Chris Lange, FISM News
U.S. firms are playing a significant role in funding the Chinese Communist Party’s cybersecurity threat capabilities by investing billions of dollars into China’s artificial intelligence (AI) sector.
A newly released report by researchers at Georgetown University’s Center for Security and Emerging Technology revealed that between 2015 and 2021, 167 U.S. firms participated in more than 400 investment transactions involving Chinese AI companies.
“Collectively, observed transactions involving U.S. investors totaled $40.2 billion invested into 251 Chinese AI companies,” accounting for “37% of the $110 billion raised,” according to the report.
Researchers noted that “[s]ome of the largest investments include Goldman Sachs’ solo investment in 1KMXC, an AI-enabled robotics company,” as well as three California-based venture capital firms — GGV, Qualcomm, and Intel — which made a combined 67 investments within the period analyzed.
CIVILIAN AND MILITARY APPLICATIONS
China has made no secret that it plans to use AI technology for both civilian and military applications.
President Xi Jinping made clear his military objective in advancing AI technology in a 2017 work report to the CCP’s 19th Congress. Xi asserted that the People’s Liberation Army must “improve joint operations capabilities and all-domain combat capabilities based on network information systems.” The following year, the Department of Defense assessed that AI will “change the character of the future battlefield and the pace of threats” to U.S. national security.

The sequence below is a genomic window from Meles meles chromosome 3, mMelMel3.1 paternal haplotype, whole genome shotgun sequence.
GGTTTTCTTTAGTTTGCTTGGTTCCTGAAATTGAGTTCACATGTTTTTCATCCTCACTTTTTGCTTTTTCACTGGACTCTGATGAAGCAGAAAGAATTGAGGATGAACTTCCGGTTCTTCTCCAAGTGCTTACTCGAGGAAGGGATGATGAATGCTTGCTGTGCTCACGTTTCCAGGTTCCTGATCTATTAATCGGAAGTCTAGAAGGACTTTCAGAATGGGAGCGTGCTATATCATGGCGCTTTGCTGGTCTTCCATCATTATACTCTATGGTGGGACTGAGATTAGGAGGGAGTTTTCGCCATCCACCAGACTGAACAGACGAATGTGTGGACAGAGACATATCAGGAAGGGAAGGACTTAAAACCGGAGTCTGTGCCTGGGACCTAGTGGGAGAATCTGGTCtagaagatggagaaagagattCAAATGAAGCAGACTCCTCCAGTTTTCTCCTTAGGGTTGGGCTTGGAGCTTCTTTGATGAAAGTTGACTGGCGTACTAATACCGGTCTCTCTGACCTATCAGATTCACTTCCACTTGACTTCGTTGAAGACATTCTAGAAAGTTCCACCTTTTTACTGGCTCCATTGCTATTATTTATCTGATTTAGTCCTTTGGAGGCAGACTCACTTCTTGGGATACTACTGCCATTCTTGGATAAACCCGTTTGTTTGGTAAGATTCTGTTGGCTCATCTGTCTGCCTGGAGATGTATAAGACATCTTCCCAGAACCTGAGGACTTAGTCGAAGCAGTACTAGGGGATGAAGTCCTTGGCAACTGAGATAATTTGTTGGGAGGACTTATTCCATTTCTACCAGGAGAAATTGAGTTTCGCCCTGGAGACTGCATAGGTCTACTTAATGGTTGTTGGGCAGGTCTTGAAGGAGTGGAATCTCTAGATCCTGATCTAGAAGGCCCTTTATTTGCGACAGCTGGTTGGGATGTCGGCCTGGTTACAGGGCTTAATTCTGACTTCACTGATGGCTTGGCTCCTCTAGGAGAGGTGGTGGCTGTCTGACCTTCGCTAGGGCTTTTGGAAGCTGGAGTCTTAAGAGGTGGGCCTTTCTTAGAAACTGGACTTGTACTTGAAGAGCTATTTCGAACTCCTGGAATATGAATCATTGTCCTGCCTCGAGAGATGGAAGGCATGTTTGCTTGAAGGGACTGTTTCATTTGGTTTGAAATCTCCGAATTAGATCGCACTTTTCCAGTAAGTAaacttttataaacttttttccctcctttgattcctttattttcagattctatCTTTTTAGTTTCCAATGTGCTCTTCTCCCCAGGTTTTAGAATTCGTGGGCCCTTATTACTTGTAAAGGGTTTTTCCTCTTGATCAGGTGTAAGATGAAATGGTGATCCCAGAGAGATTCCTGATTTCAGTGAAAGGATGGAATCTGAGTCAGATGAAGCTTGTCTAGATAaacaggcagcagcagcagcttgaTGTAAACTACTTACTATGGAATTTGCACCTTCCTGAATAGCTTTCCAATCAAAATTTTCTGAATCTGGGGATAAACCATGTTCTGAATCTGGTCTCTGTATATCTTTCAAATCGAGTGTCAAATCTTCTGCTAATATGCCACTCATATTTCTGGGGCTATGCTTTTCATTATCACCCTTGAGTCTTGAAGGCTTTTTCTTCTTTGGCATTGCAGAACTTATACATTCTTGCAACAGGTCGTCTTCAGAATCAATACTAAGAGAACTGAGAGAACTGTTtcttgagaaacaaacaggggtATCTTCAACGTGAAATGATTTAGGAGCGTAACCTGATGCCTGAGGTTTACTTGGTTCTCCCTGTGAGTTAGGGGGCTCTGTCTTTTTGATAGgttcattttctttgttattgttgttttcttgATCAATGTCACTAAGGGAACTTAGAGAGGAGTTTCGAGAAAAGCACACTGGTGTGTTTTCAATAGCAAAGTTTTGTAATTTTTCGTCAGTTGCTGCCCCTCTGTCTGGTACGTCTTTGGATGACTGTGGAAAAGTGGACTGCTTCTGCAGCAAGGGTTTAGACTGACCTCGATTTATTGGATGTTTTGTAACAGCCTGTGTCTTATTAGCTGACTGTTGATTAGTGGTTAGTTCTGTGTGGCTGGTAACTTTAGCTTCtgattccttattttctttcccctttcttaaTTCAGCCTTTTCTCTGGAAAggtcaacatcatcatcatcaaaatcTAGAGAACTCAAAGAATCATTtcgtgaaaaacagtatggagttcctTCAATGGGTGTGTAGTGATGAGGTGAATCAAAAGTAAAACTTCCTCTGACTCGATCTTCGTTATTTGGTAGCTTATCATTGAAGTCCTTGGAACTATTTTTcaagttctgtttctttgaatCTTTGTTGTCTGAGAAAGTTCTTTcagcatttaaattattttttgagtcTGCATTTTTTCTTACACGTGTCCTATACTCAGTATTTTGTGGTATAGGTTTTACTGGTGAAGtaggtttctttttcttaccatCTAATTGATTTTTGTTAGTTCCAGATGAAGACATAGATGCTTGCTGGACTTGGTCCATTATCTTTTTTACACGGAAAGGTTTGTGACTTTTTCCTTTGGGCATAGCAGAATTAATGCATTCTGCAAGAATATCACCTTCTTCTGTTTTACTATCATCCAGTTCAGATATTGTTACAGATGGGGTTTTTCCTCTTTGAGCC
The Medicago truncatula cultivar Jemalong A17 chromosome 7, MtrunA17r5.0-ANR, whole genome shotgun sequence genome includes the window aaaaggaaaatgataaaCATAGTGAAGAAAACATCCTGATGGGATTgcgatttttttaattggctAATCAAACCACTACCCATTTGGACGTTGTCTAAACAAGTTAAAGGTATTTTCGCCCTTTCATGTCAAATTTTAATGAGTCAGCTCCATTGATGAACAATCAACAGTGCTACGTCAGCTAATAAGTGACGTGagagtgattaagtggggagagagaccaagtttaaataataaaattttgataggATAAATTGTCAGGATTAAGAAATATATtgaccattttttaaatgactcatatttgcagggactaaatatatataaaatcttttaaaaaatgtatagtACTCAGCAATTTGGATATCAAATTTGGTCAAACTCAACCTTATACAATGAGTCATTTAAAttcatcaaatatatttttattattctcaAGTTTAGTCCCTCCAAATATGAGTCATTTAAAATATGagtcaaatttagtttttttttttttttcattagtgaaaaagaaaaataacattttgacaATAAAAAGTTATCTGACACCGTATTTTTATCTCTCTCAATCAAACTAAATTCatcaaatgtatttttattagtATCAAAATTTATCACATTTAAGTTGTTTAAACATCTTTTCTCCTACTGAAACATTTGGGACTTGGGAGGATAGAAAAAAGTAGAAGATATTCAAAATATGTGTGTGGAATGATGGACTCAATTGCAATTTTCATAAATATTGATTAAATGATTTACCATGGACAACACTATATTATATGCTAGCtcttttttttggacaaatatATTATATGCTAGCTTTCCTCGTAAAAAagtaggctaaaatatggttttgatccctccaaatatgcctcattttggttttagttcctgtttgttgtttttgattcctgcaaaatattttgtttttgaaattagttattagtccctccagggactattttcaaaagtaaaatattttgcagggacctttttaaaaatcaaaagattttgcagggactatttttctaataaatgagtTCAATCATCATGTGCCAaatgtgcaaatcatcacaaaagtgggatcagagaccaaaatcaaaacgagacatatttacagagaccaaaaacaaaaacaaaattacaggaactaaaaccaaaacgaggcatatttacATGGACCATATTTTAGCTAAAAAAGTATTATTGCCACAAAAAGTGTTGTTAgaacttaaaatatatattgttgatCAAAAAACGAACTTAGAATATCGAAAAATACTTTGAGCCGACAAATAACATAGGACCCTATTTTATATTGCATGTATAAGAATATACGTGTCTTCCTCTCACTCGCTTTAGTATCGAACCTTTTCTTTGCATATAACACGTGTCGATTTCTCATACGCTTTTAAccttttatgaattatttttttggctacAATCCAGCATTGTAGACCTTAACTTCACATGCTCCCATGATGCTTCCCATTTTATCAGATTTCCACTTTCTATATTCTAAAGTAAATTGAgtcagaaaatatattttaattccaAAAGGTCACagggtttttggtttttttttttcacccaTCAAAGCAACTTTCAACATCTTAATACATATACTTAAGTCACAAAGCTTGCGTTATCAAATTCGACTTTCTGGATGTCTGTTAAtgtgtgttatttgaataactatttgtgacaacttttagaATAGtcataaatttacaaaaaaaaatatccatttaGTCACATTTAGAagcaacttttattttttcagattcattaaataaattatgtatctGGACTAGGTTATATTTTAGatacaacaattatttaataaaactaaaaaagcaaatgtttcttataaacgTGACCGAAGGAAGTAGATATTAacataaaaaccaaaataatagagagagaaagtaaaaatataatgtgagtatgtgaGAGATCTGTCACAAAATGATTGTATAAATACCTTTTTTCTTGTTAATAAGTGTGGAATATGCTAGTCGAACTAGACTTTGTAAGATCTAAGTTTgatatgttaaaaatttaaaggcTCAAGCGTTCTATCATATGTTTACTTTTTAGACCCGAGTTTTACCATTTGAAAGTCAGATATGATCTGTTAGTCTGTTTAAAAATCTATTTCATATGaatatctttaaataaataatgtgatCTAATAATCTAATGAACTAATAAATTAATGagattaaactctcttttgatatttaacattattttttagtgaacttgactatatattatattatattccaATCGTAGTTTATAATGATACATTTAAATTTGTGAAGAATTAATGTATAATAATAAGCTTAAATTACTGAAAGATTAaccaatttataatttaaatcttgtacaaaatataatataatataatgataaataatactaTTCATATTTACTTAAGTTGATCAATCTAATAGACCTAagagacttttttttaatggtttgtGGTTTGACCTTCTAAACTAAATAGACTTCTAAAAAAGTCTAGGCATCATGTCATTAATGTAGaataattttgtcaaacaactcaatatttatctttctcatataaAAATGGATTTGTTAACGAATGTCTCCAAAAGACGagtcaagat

A 2021 Harvard Business report noted that China has rapidly surpassed the U.S. in AI technology. “From a research perspective, China has become a world leader in AI publications and patents. This trend suggests that China is also poised to become a leader in AI-empowered businesses, such as speech and image recognition applications,” the report stated.
THE ‘NEW SPACE RACE’
China has used AI-based surveillance technologies to track and monitor its own citizens to enforce COVID-19 mandates. More disturbingly, the CCP uses AI to carry out human rights abuses on its minority Uyghurs population.
The Georgetown report warned that the “U.S. government is not currently in a position to effectively monitor, measure, or regulate outbound investment flows to Chinese AI companies.”
“Venture Capital firms need to do a better job performing their due diligence — maybe even engaging an independent third-party vendor to conduct it,” former FBI Special Agent Jim DiOrio told Just the News. DiOrio, who has long sounded the alarm on threats from China, said that it is critical that the U.S. “maintain vigilance and win the battle being fought in global cyberspace — it is the battlefield of the future.” He stressed that “quantum computing and AI should be viewed as the new space race.”
“It’s no secret that the CCP is alive and well in every aspect of the U.S. corporate structure, including academia,” he said. “They continue to steal intellectual property globally and utilize it to strengthen their standing.”
CNBC recently reported that President Biden is mulling an executive order to restrict U.S. investments in Chinese tech industries.
This article was partially informed by The Economist, Protocol, The Diplomat, and The New York Post reports.